At some point in childhood, many of us confront the feeling that we don't fit in. For kids with bigger bodies, it can be hard to escape that feeling, as this video by illustrator Stacy Bias demonstrates. It's the first in a new series called The Fat Experience, in which Bias, a self-described "fat activist", turns interviews with overweight individuals into moving animations.
The video starts with the first time a woman named VJ "realized that 'fat' was considered a bad thing" at Catholic school, and moves on to a medical visit where VJ's mother was castigated by a doctor, himself on the bigger side, for raising a large kid. On her blog, Bias writes about the pain and universality of the experience: "Sometimes our resilience and strength can hush our pain until we share it with others, and then the reality of it as shared or reflected with and by others brings it home again."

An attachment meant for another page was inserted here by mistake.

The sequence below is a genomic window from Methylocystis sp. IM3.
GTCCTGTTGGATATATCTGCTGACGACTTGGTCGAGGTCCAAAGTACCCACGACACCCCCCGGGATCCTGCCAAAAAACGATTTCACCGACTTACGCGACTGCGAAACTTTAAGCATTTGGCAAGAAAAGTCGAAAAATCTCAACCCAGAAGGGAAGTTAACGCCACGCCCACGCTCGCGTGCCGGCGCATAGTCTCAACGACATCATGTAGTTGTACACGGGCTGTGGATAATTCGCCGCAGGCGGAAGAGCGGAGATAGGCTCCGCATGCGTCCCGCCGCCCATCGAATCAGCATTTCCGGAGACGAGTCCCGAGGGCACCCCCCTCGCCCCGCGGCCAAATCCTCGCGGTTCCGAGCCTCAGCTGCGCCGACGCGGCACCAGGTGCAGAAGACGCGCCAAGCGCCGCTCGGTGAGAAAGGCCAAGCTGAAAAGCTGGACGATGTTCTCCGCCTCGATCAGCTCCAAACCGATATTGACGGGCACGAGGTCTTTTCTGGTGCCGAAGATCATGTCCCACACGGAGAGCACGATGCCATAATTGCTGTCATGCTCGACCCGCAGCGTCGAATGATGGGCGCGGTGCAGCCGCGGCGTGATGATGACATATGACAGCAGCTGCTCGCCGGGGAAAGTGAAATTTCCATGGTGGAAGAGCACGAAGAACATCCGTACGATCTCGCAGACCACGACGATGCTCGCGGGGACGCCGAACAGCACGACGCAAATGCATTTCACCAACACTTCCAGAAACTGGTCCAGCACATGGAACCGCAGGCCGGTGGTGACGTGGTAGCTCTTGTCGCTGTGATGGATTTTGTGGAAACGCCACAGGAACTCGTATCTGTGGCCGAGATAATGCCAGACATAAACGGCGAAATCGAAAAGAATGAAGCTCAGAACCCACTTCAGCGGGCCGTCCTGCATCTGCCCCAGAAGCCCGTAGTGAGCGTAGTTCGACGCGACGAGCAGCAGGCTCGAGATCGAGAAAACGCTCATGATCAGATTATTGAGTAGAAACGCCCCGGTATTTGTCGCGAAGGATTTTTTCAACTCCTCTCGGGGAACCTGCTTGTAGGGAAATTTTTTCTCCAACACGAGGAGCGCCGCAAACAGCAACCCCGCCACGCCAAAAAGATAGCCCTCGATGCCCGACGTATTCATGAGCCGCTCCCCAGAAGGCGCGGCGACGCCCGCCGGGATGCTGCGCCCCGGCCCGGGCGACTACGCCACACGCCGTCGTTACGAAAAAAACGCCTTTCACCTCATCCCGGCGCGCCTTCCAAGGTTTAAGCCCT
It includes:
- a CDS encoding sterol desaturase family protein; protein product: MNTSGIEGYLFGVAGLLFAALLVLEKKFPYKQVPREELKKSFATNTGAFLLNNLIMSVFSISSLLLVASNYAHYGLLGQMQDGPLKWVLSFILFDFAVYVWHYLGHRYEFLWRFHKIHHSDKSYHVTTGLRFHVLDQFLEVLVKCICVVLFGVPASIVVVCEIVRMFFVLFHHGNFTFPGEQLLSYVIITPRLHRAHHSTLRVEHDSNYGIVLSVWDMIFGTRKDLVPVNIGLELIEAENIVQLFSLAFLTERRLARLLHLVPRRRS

Coincidentally, a trio of feature films at this year's Toronto International Film Festival covered similar territory: Fat, from comedian Mark Phinney, is a personal look at one man's battle with obesity; Paradise: Hope, from Austrian director Ulrich Seidl, takes place at a diet camp, where the 13-year-old heroine falls in love with the camp doctor; and Paradise (unrelated to Paradise: Hope), from Mexico's Mariana Chenillo, looks at society's obsession with body type through the lens of an overweight couple attempting to lose weight together.
Via Daily of the Day